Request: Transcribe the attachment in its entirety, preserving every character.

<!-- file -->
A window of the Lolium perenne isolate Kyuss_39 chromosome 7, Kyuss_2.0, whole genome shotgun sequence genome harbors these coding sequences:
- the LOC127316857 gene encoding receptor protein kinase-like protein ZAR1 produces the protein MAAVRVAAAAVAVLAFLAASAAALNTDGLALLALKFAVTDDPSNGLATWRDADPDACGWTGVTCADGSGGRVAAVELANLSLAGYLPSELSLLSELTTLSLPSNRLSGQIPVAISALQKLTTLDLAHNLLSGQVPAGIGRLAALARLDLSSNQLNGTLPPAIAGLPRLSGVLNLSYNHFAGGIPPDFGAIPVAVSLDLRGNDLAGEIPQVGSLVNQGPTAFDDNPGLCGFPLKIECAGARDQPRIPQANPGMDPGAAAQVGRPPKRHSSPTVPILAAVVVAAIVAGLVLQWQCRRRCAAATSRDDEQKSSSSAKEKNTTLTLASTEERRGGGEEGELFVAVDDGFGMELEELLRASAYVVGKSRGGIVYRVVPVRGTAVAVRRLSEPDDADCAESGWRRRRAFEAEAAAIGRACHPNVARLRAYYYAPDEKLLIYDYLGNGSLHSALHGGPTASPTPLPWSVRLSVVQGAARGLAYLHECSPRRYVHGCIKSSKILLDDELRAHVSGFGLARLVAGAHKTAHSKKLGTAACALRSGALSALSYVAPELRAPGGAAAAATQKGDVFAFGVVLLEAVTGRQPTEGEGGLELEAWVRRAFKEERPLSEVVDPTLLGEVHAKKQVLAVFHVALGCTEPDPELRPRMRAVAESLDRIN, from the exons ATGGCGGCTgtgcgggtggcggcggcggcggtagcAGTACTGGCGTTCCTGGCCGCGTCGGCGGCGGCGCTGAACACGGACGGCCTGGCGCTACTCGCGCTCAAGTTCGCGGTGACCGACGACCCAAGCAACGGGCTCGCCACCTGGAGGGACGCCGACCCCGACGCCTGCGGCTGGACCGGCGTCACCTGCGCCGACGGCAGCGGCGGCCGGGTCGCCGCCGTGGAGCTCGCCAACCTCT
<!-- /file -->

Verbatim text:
A window of the Lolium perenne isolate Kyuss_39 chromosome 7, Kyuss_2.0, whole genome shotgun sequence genome harbors these coding sequences:
- the LOC127316857 gene encoding receptor protein kinase-like protein ZAR1 produces the protein MAAVRVAAAAVAVLAFLAASAAALNTDGLALLALKFAVTDDPSNGLATWRDADPDACGWTGVTCADGSGGRVAAVELANLSLAGYLPSELSLLSELTTLSLPSNRLSGQIPVAISALQKLTTLDLAHNLLSGQVPAGIGRLAALARLDLSSNQLNGTLPPAIAGLPRLSGVLNLSYNHFAGGIPPDFGAIPVAVSLDLRGNDLAGEIPQVGSLVNQGPTAFDDNPGLCGFPLKIECAGARDQPRIPQANPGMDPGAAAQVGRPPKRHSSPTVPILAAVVVAAIVAGLVLQWQCRRRCAAATSRDDEQKSSSSAKEKNTTLTLASTEERRGGGEEGELFVAVDDGFGMELEELLRASAYVVGKSRGGIVYRVVPVRGTAVAVRRLSEPDDADCAESGWRRRRAFEAEAAAIGRACHPNVARLRAYYYAPDEKLLIYDYLGNGSLHSALHGGPTASPTPLPWSVRLSVVQGAARGLAYLHECSPRRYVHGCIKSSKILLDDELRAHVSGFGLARLVAGAHKTAHSKKLGTAACALRSGALSALSYVAPELRAPGGAAAAATQKGDVFAFGVVLLEAVTGRQPTEGEGGLELEAWVRRAFKEERPLSEVVDPTLLGEVHAKKQVLAVFHVALGCTEPDPELRPRMRAVAESLDRIN, from the exons ATGGCGGCTgtgcgggtggcggcggcggcggtagcAGTACTGGCGTTCCTGGCCGCGTCGGCGGCGGCGCTGAACACGGACGGCCTGGCGCTACTCGCGCTCAAGTTCGCGGTGACCGACGACCCAAGCAACGGGCTCGCCACCTGGAGGGACGCCGACCCCGACGCCTGCGGCTGGACCGGCGTCACCTGCGCCGACGGCAGCGGCGGCCGGGTCGCCGCCGTGGAGCTCGCCAACCTCT